Monday, May 20, 2024
Home2023 IssuesThe rise of the teacherpreneur

The rise of the teacherpreneur

How can a teacher stretch their limits outside the traditional teaching box?

As more and more people turn away from traditional work to the so-called “gig economy,” Brad Carty – author, educator, and “teacherpreneur” – tells us all about his books, his work, and his journey through turning skills and knowledge from mere gigs to successful business endeavours.

Q Deliberate learning of vocabulary and idioms has always been popular with learners. However, for many years the academic preference has been for incidental learning from context. Why did you choose to go for deliberate learning in “500+ Business English Idioms?”

BC The problem with idioms and phrasal verbs is that they are the final step in fluency. If you have spent enough years listening to and reading another language, you will discern meanings from context after hearing and reading multiple examples. Otherwise, you will have had very few chances to make these mental connections.

This really only becomes an issue when a native speaker deals with a non-native speaker. When two non-native speakers talk to each other using English as a common language, they have very few problems; when I would sit in on my German engineers having teleconferences with colleagues around the world, everything was fine as they spoke in English with Chinese, Middle Eastern, and Scandinavian partners. However, as soon as they started talking to Brits or Americans, the native speakers would start using expressions that the Germans didn’t understand. I would take notes, and after the meetings I would send my students emails explaining all the idioms and phrasal verbs.

Q This may be an e-book and audiobook, but it is still a book. Why choose a book format in a world of YouTube, podcasts and Duolingo?

BC For both the idioms book and the follow-up book on Business English phrasal verbs, I wanted something that would be a reference text with the entries in alphabetical order, so they could be easily looked up. If a non-native speaker hears “don’t count your chickens” or “I have something to bring up at the meeting,” they need to be able to find the meanings and examples easily, which is why a book format works best.

Q In teaching business English most teachers err on the side of formality. Why choose idioms which are generally regarded as a marker of informal speech?

BC Because businesspeople use informal speech just as much as friends and neighbours do. The problem with fixed phrases is that they are often too formal or out-of-date. For example; when native speakers are proposing a meeting, they don’t usually say, “Let’s have a meeting about…” or “Let’s meet to discuss…” In fact, they are more likely nowadays to say, “Let’s sit down and discuss…” This has been validated by modern corpora based on recordings of hundreds of meetings, yet textbooks continue to use what are often more stilted phrases.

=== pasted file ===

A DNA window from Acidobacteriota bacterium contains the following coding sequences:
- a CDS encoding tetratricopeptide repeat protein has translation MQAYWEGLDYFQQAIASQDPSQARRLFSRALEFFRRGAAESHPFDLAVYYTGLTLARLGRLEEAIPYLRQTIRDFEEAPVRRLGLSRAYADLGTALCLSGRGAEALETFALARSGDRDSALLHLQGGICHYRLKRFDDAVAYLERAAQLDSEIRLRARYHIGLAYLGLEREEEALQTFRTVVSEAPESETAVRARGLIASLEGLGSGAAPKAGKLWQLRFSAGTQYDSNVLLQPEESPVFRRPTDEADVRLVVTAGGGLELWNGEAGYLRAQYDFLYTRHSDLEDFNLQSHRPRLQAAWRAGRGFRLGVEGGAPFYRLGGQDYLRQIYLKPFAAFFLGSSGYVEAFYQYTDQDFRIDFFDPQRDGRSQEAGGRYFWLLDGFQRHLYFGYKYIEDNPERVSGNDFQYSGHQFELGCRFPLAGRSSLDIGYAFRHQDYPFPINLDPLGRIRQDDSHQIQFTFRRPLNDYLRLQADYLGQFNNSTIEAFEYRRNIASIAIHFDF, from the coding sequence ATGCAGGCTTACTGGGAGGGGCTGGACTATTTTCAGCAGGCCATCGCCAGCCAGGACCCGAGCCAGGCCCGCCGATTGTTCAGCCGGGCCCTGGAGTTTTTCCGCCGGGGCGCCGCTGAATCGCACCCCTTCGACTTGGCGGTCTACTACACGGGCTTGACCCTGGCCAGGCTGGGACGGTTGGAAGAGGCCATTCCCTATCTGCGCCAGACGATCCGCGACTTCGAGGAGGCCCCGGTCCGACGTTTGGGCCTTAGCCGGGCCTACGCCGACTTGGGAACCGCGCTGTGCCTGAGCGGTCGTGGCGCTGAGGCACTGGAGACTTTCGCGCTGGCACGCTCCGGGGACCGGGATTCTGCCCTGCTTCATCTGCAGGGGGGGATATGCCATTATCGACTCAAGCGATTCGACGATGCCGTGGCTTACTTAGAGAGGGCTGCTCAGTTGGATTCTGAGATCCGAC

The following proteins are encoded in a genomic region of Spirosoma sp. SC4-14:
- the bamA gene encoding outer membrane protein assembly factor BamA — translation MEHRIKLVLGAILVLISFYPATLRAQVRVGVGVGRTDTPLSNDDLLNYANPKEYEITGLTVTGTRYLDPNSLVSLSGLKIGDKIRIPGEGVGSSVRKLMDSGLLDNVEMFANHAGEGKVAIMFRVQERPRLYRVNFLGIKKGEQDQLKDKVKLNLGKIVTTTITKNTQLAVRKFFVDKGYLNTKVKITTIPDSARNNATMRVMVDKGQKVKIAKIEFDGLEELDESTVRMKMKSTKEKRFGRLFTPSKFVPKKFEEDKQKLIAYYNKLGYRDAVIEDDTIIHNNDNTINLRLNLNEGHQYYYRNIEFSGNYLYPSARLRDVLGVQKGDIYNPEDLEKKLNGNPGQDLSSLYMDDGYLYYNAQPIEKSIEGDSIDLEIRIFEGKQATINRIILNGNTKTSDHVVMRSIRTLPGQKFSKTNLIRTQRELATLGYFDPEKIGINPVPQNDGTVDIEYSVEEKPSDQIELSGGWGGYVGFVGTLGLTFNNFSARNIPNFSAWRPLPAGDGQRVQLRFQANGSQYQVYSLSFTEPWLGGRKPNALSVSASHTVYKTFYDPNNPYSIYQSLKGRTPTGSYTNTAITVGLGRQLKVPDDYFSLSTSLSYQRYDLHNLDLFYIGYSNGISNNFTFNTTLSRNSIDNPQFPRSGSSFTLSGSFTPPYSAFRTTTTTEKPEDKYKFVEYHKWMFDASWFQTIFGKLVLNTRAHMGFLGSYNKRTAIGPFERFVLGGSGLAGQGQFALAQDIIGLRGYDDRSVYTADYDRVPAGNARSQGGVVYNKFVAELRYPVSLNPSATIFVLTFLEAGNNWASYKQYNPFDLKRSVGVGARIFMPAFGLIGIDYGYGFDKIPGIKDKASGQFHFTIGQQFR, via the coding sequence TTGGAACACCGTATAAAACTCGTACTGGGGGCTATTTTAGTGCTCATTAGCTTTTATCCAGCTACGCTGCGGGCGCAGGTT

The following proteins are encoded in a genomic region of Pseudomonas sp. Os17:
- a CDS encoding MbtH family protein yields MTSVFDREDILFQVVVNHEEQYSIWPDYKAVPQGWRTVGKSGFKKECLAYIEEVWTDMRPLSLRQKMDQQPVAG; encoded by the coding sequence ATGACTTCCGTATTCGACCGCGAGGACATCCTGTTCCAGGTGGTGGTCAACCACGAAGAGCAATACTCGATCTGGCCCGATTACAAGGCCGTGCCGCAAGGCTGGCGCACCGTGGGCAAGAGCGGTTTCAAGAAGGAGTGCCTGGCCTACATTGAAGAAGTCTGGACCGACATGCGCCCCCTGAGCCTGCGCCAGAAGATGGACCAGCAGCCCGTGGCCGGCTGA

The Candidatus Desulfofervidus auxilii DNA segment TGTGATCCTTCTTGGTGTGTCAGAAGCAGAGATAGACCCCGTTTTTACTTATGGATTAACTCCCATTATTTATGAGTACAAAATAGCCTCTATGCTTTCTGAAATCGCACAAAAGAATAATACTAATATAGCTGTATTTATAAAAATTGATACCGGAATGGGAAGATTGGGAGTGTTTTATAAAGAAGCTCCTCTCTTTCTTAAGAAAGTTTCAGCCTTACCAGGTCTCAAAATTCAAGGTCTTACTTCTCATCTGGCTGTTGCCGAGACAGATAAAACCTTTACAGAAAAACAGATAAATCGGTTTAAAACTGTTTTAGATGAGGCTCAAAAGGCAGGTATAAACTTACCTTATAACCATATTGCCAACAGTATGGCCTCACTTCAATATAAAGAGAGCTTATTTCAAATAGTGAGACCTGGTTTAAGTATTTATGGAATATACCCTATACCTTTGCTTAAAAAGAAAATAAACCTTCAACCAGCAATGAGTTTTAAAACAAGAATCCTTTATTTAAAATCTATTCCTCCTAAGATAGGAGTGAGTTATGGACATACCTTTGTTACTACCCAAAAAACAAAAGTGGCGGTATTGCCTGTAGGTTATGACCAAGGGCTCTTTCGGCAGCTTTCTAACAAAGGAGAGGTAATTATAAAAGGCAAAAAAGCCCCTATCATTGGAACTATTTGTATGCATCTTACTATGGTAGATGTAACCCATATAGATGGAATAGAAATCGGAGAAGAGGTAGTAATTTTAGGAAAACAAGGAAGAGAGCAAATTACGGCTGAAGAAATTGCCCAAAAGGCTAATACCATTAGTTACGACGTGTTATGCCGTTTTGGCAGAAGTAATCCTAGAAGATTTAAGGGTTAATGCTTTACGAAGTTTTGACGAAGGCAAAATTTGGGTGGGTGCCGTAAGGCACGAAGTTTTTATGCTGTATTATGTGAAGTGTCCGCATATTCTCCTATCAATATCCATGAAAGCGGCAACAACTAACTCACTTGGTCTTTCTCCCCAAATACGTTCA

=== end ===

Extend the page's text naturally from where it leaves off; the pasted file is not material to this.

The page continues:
Q Reaching the desired audience is integral to creating any successful business. Since your books are not just on Amazon, but also on Audible, they must have a good deal of readership. What ways could teachers potentially reach their audience with their services or products?

BC If you want a book that is easy for people to find and to buy, you want to be listed on Amazon. Likewise, if you want an audiobook to be searchable and easy to buy and listen to, you want to be listed on Audible. Amazon owns Audible, so getting the book on their platform makes it very easy to also list the audiobook, and since all Audible books are listed on Apple’s iBooks platform, you get an automatic listing there, too. The bad news is that you have to share royalties, and take a lower payment for physical books printed in paperback or hardback; Kindle digital versions don’t have these extra costs.

For Audible products, you have to meet their audio standards with the recording, editing and mastering of the recordings; that might require having a producer work on your raw recordings, and/or a narrator, both of whom will expect up-front payment or a royalty share. I narrate my own books, and I taught myself how to produce them to Audible’s standards, so I can keep the full royalty.

If you choose not to use Amazon’s infrastructure, then you either have to find a publisher or publish it yourself and hope that Amazon will accept the book and list them for free on their site; it’s easy to do, but it certainly hasn’t worked out well for teachers I know who self-published. You can do all the marketing in the world, contact influential people within the profession, but if people can’t easily purchase your product, you will have wasted your time.